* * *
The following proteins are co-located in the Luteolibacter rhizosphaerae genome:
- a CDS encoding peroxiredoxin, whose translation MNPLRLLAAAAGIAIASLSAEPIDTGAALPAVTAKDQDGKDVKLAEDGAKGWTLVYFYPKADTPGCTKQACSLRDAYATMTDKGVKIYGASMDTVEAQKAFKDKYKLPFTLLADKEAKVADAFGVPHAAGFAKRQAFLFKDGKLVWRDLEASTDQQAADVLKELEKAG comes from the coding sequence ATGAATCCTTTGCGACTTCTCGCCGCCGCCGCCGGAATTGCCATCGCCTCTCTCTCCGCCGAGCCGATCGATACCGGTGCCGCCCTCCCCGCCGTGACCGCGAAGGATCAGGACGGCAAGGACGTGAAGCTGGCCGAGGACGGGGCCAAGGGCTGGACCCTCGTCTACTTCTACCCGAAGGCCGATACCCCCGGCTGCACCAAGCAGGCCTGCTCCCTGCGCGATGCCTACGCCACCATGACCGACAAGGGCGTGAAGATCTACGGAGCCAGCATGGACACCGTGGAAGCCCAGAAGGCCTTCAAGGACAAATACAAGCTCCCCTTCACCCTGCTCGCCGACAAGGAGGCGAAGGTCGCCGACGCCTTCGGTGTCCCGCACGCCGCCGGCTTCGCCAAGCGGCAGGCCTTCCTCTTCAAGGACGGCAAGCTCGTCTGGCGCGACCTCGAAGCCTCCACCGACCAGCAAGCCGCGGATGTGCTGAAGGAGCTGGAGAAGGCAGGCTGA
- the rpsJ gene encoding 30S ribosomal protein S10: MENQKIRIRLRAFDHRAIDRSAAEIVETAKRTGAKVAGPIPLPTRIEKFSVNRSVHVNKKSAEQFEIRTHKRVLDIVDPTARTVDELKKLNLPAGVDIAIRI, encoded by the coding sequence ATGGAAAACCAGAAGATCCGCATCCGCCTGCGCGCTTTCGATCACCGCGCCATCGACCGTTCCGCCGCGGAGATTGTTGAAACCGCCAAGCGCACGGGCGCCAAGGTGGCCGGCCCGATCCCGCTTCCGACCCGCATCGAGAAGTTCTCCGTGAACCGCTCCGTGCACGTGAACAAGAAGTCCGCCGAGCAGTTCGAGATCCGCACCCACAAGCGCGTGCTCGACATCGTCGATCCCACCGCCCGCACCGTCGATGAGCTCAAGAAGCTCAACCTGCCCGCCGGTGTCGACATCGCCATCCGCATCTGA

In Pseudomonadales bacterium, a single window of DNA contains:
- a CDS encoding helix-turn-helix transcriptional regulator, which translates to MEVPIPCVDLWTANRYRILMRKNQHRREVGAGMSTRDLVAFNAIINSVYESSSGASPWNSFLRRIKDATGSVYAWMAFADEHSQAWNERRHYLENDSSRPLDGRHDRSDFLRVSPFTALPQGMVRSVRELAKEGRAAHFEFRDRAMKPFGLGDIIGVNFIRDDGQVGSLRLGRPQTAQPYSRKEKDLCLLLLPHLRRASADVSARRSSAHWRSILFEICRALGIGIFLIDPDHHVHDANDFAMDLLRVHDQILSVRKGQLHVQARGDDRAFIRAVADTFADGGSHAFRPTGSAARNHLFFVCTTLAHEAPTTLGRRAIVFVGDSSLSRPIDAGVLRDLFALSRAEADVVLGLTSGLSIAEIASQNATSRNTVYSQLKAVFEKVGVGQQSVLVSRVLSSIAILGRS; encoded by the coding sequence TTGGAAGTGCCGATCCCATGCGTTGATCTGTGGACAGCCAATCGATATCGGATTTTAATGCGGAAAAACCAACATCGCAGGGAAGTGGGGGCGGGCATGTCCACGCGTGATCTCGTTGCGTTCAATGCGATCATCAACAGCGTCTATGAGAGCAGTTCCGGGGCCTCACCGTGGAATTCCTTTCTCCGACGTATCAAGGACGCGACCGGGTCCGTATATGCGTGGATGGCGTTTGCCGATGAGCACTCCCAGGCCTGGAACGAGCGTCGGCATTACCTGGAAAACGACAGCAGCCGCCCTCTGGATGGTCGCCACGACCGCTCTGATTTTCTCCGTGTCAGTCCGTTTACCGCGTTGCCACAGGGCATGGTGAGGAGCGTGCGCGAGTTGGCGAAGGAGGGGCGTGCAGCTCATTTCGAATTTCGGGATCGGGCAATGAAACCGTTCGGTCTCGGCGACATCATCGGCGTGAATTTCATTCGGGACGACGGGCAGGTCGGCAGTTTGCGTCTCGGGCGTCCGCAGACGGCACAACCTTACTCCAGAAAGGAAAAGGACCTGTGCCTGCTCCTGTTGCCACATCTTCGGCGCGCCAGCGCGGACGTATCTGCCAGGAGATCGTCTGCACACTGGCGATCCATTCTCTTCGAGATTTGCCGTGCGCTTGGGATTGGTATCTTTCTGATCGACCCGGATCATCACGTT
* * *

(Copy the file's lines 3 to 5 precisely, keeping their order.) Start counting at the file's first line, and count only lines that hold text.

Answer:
- the rpsJ gene encoding 30S ribosomal protein S10: MENQKIRIRLRAFDHRAIDRSAAEIVETAKRTGAKVAGPIPLPTRIEKFSVNRSVHVNKKSAEQFEIRTHKRVLDIVDPTARTVDELKKLNLPAGVDIAIRI, encoded by the coding sequence ATGGAAAACCAGAAGATCCGCATCCGCCTGCGCGCTTTCGATCACCGCGCCATCGACCGTTCCGCCGCGGAGATTGTTGAAACCGCCAAGCGCACGGGCGCCAAGGTGGCCGGCCCGATCCCGCTTCCGACCCGCATCGAGAAGTTCTCCGTGAACCGCTCCGTGCACGTGAACAAGAAGTCCGCCGAGCAGTTCGAGATCCGCACCCACAAGCGCGTGCTCGACATCGTCGATCCCACCGCCCGCACCGTCGATGAGCTCAAGAAGCTCAACCTGCCCGCCGGTGTCGACATCGCCATCCGCATCTGA

In Pseudomonadales bacterium, a single window of DNA contains:
- a CDS encoding helix-turn-helix transcriptional regulator, which translates to MEVPIPCVDLWTANRYRILMRKNQHRREVGAGMSTRDLVAFNAIINSVYESSSGASPWNSFLRRIKDATGSVYAWMAFADEHSQAWNERRHYLENDSSRPLDGRHDRSDFLRVSPFTALPQGMVRSVRELAKEGRAAHFEFRDRAMKPFGLGDIIGVNFIRDDGQVGSLRLGRPQTAQPYSRKEKDLCLLLLPHLRRASADVSARRSSAHWRSILFEICRALGIGIFLIDPDHHVHDANDFAMDLLRVHDQILSVRKGQLHVQARGDDRAFIRAVADTFADGGSHAFRPTGSAARNHLFFVCTTLAHEAPTTLGRRAIVFVGDSSLSRPIDAGVLRDLFALSRAEADVVLGLTSGLSIAEIASQNATSRNTVYSQLKAVFEKVGVGQQSVLVSRVLSSIAILGRS; encoded by the coding sequence TTGGAAGTGCCGATCCCATGCGTTGATCTGTGGACAGCCAATCGATATCGGATTTTAATGCGGAAAAACCAACATCGCAGGGAAGTGGGGGCGGGCATGTCCACGCGTGATCTCGTTGCGTTCAATGCGATCATCAACAGCGTCTATGAGAGCAGTTCCGGGGCCTCACCGTGGAATTCCTTTCTCCGACGTATCAAGGACGCGACCGGGTCCGTATATGCGTGGATGGCGTTTGCCGATGAGCACTCCCAGGCCTGGAACGAGCGTCGGCATTACCTGGAAAACGACAGCAGCCGCCCTCTGGATGGTCGCCACGACCGCTCTGATTTTCTCCGTGTCAGTCCGTTTACCGCGTTGCCACAGGGCATGGTGAGGAGCGTGCGCGAGTTGGCGAAGGAGGGGCGTGCAGCTCATTTCGAATTTCGGGATCGGGCAATGAAACCGTTCGGTCTCGGCGACATCATCGGCGTGAATTTCATTCGGGACGACGGGCAGGTCGGCAGTTTGCGTCTCGGGCGTCCGCAGACGGCACAACCTTACTCCAGAAAGGAAAAGGACCTGTGCCTGCTCCTGTTGCCACATCTTCGGCGCGCCAGCGCGGACGTATCTGCCAGGAGATCGTCTGCACACTGGCGATCCATTCTCTTCGAGATTTGCCGTGCGCTTGGGATTGGTATCTTTCTGATCGACCCGGATCATCACGTT